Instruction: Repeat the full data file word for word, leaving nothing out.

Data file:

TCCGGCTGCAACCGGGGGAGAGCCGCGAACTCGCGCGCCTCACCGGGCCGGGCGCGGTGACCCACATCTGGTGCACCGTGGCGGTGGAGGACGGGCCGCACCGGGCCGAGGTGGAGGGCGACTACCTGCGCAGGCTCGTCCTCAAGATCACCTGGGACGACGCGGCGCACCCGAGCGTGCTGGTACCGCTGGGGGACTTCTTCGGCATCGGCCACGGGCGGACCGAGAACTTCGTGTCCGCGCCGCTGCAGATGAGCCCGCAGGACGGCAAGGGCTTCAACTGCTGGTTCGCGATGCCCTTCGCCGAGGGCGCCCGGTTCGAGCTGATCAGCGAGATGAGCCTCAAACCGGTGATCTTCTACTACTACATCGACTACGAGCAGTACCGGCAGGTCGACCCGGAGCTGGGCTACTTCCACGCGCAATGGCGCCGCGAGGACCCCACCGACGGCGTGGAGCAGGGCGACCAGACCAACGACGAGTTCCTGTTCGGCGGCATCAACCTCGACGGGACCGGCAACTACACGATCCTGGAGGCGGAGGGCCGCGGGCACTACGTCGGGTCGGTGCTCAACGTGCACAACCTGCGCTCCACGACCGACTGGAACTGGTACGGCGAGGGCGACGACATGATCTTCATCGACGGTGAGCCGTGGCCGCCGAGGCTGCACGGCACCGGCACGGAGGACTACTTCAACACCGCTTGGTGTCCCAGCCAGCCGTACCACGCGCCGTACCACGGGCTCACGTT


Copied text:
TCCGGCTGCAACCGGGGGAGAGCCGCGAACTCGCGCGCCTCACCGGGCCGGGCGCGGTGACCCACATCTGGTGCACCGTGGCGGTGGAGGACGGGCCGCACCGGGCCGAGGTGGAGGGCGACTACCTGCGCAGGCTCGTCCTCAAGATCACCTGGGACGACGCGGCGCACCCGAGCGTGCTGGTACCGCTGGGGGACTTCTTCGGCATCGGCCACGGGCGGACCGAGAACTTCGTGTCCGCGCCGCTGCAGATGAGCCCGCAGGACGGCAAGGGCTTCAACTGCTGGTTCGCGATGCCCTTCGCCGAGGGCGCCCGGTTCGAGCTGATCAGCGAGATGAGCCTCAAACCGGTGATCTTCTACTACTACATCGACTACGAGCAGTACCGGCAGGTCGACCCGGAGCTGGGCTACTTCCACGCGCAATGGCGCCGCGAGGACCCCACCGACGGCGTGGAGCAGGGCGACCAGACCAACGACGAGTTCCTGTTCGGCGGCATCAACCTCGACGGGACCGGCAACTACACGATCCTGGAGGCGGAGGGCCGCGGGCACTACGTCGGGTCGGTGCTCAACGTGCACAACCTGCGCTCCACGACCGACTGGAACTGGTACGGCGAGGGCGACGACATGATCTTCATCGACGGTGAGCCGTGGCCGCCGAGGCTGCACGGCACCGGCACGGAGGACTACTTCAACACCGCTTGGTGTCCCAGCCAGCCGTACCACGCGCCGTACCACGGGCTCACGTT